Introduction to Nanoscale Science: Surface Area to Volume Ratio Module
Many intriguing phenomena observed in the "nanoworld" can be attributed to the increase in the surface to volume ratio ( SVR ) at the nanoscale. Understanding the surface area effects to volume changes is thus crucial to the understanding of nanoscale phenomena and nanotechnology applications. As an introduction to the nanoworld, the major goals of this module are to (1) give students a feel for just how small the nanoscale is, (2) give students practice in mathematically communicating nanoscale
Introduction to Stoichiometry
Our on-line Chemistry course covers stoichiometry and demonstrates our scenario based approach to teaching chemistry. Traditional courses tend to follow a bottom-up approach to learning chemistry. This traditional approach teaches abstract concepts and tools before discussing their practical application, which results in students learning bits of unconnected knowledge that are rarely usable let alone memorable. In our approach, scenarios are used both to motivate the material and provide a frame
Introduction to Biology
This introductory course defines biology and its relationship to other sciences. It examines the overarching theories of life from biological research and also explores the fundamental concepts and principles of the study of living organisms and their interaction with the environment. Learners will examine how life is organized into hierarchical levels; how living organisms use and produce energy; how life grows, develops, and reproduces; how life responds to the environment to maintain internal
Introduction to Economic Analysis
This book presents introductory economics ("principles") material using standard mathematical tools, including calculus. It is designed for a relatively sophisticated undergraduate who has not taken a basic university course in economics. It also contains the standard intermediate microeconomics material. 328 page pdf.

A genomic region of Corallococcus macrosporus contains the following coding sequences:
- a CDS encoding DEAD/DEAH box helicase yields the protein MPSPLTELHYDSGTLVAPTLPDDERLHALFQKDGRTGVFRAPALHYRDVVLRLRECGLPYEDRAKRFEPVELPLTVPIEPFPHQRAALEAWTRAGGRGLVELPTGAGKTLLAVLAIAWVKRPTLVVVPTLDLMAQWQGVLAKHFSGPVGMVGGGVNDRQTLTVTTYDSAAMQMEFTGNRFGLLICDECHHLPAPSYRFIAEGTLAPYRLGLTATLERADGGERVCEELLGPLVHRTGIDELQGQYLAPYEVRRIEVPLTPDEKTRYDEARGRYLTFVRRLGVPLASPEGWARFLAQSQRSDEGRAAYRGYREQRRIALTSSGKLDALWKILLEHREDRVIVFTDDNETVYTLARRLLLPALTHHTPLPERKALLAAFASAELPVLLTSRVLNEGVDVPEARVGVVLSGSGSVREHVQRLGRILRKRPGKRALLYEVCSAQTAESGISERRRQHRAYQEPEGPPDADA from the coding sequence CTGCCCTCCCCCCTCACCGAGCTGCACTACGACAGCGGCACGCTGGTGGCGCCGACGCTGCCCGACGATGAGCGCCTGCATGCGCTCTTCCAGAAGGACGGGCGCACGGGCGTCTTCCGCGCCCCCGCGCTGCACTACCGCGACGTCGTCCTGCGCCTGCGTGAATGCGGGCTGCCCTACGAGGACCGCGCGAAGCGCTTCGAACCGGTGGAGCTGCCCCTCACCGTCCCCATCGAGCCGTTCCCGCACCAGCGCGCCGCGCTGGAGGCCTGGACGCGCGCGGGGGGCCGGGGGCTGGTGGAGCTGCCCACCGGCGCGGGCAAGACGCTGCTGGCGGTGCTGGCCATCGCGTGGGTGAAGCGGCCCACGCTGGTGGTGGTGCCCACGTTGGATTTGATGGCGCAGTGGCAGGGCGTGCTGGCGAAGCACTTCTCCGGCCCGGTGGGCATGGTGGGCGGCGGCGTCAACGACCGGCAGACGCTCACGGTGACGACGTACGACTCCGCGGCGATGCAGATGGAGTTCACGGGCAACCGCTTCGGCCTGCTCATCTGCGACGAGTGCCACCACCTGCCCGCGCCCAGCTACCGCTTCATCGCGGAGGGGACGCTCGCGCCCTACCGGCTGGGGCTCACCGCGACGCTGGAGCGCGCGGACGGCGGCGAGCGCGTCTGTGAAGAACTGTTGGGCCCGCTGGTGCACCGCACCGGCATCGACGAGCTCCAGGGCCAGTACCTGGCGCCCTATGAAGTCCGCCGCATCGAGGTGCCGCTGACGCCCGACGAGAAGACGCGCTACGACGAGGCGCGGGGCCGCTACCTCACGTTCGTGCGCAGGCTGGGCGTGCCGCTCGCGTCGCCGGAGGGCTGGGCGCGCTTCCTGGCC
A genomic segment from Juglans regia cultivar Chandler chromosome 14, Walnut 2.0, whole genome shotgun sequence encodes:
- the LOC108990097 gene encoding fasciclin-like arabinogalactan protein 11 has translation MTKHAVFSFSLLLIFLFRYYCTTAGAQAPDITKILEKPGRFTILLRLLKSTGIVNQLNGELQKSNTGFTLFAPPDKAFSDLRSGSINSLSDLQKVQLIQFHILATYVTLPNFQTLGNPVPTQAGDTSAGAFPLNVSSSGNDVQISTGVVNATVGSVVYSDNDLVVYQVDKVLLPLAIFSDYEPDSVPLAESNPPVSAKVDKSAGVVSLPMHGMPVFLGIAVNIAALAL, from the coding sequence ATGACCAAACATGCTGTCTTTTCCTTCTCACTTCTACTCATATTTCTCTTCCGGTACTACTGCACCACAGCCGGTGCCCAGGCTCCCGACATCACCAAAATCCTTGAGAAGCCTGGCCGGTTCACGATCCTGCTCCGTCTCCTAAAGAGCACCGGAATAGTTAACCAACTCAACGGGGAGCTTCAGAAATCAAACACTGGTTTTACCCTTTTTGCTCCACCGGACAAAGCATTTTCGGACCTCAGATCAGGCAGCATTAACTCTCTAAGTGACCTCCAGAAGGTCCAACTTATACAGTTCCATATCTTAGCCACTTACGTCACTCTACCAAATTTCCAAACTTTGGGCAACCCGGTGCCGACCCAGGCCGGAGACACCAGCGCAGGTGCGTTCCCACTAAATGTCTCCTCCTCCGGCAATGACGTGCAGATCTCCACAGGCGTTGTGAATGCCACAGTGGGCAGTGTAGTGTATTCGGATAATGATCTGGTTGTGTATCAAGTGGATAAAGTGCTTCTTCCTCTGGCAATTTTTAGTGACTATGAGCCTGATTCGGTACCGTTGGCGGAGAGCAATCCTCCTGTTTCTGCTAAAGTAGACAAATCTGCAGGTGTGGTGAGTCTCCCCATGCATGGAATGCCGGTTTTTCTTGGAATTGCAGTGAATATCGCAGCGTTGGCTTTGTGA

Introduction to Glycolysis
Living cells can process certain sugar molecules, rearranging their atoms and this process can supply energy to the cell to power growth and other functions. This process is called glycolysis. Glycolysis evolved billions of years ago when there was no oxygen in the earth's atmosphere and it was therefore impossible for cells to gain energy from the oxidation of sugar molecules using oxygen. Later when oxygen was produced as a byproduct of photosynthesis cells evolved to utilise oxygen to oxidise
Imaginary Numbers -- Introduction
Some basics on imaginary numbers.
Introduction to the "Slime Molds"
This educational page introduces the three main groups of slime molds: plasmodial slime molds, cellular slime molds, and Labyrinthulomycota. It offers a description of each and discusses their life cycle. Hosted by the Museum of Paleontology, links are provided to the home page, any taxon, any period, any topic, the glossary, and a help page.
Introduction to the Dinoflagellata
This website features an overview of the Dinoflagellata, a large and diverse group of unicellular protists. Introductory information is displayed on the main page and links are provided to additional webpages featuring the dinoflagellate fossil record, life history and ecology, systematics and morphology. Links are also provided to other websites addressing various aspects of dinoflagellates.